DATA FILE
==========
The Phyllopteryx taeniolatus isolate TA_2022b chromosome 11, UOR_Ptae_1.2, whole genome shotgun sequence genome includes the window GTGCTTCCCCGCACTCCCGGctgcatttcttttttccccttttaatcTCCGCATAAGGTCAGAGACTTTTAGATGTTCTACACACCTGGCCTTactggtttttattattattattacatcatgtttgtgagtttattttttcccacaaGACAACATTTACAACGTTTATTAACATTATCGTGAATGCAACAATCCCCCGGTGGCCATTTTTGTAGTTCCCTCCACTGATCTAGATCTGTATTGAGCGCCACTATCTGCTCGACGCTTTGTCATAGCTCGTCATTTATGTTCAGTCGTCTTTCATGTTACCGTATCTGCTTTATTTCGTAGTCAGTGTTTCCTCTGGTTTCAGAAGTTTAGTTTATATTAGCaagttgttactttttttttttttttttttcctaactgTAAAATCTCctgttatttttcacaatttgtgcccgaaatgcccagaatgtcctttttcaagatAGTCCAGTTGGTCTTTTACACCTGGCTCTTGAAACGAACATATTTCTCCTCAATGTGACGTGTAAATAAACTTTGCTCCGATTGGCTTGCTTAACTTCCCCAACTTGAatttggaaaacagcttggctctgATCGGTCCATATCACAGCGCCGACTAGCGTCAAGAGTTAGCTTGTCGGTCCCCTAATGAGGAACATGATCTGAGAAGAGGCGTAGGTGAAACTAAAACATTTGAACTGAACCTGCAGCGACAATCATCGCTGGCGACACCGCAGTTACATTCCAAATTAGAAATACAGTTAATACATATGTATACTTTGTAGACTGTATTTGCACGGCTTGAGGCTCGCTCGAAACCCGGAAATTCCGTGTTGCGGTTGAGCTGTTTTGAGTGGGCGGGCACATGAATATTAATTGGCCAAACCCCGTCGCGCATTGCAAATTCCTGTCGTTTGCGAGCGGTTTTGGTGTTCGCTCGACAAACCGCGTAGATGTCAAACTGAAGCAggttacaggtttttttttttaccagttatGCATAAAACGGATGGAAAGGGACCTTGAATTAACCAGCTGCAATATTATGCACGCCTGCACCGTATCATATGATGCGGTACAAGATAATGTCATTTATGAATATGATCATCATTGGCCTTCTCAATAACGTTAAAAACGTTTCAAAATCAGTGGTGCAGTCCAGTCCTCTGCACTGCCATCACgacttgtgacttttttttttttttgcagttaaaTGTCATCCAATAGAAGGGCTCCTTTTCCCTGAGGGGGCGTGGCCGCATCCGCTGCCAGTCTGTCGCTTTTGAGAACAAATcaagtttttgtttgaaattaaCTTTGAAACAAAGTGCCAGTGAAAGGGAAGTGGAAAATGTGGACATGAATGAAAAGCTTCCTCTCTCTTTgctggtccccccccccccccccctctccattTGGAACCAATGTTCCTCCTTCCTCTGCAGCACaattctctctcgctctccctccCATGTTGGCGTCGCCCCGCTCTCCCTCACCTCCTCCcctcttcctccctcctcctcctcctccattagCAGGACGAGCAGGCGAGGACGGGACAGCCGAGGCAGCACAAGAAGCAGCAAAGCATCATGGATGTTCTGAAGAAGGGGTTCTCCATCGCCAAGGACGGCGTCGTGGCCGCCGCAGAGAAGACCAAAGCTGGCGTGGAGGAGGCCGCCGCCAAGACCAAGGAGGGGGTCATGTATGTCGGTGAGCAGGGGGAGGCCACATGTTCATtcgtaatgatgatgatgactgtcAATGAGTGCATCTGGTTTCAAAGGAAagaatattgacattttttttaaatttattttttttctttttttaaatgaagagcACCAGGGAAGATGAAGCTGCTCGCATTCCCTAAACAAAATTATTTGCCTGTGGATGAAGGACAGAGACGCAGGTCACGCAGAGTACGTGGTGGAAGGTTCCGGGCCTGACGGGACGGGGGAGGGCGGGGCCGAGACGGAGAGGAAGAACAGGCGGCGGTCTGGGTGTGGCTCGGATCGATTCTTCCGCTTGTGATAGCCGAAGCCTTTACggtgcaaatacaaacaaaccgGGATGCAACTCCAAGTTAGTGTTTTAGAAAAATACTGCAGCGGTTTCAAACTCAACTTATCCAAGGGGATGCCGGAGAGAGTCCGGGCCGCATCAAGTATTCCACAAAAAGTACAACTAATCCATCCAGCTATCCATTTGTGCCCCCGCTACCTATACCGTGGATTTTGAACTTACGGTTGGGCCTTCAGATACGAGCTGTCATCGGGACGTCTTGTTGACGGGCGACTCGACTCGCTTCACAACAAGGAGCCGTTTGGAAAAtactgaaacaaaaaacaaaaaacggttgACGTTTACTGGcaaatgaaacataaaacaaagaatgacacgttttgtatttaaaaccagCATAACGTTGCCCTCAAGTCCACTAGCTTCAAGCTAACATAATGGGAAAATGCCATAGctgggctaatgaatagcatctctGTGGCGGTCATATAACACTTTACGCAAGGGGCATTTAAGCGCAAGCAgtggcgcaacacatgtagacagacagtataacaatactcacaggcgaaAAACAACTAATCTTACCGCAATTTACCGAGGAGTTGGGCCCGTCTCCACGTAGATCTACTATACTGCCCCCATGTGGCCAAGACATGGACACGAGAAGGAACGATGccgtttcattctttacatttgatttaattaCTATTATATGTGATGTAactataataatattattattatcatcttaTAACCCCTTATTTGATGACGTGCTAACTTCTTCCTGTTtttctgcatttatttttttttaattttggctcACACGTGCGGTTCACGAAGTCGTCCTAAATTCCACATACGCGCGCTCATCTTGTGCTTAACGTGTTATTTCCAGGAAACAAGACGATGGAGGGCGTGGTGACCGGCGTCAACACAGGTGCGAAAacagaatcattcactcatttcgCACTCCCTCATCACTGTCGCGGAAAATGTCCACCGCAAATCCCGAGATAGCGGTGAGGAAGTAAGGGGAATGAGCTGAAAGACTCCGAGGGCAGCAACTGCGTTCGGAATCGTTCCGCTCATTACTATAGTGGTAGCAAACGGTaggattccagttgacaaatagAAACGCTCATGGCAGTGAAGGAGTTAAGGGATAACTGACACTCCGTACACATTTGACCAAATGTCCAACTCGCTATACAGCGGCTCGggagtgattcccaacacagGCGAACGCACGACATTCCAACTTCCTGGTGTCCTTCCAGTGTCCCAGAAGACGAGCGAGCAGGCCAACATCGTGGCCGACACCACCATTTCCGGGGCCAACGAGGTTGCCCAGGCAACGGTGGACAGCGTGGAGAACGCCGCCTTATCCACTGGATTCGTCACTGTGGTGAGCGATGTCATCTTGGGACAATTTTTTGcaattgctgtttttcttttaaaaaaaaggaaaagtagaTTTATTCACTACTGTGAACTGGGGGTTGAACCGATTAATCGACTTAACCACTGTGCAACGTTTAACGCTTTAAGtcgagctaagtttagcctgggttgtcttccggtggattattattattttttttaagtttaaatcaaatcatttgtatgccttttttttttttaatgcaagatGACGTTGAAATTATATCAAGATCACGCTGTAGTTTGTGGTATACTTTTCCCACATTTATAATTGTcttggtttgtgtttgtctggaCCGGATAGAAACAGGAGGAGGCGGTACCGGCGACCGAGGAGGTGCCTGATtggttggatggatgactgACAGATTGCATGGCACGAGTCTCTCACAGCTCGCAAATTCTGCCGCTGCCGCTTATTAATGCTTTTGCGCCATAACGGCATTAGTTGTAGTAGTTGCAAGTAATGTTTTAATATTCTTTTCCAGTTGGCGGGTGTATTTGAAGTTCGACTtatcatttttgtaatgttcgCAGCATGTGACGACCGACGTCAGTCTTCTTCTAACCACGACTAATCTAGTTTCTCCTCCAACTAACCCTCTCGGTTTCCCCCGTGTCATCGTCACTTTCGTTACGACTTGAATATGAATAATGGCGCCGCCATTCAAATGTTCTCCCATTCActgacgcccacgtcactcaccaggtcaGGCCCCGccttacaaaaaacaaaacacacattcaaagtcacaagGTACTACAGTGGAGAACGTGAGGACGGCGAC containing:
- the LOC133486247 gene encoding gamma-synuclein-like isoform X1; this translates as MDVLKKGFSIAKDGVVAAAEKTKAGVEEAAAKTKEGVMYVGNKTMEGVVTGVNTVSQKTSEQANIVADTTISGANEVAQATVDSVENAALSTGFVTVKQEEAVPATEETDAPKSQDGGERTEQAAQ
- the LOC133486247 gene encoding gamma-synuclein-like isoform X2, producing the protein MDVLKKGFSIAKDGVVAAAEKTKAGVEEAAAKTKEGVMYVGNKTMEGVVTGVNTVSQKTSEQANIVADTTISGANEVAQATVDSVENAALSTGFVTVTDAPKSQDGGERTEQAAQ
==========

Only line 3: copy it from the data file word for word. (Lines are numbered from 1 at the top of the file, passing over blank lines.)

- the LOC133486247 gene encoding gamma-synuclein-like isoform X2, producing the protein MDVLKKGFSIAKDGVVAAAEKTKAGVEEAAAKTKEGVMYVGNKTMEGVVTGVNTVSQKTSEQANIVADTTISGANEVAQATVDSVENAALSTGFVTVTDAPKSQDGGERTEQAAQ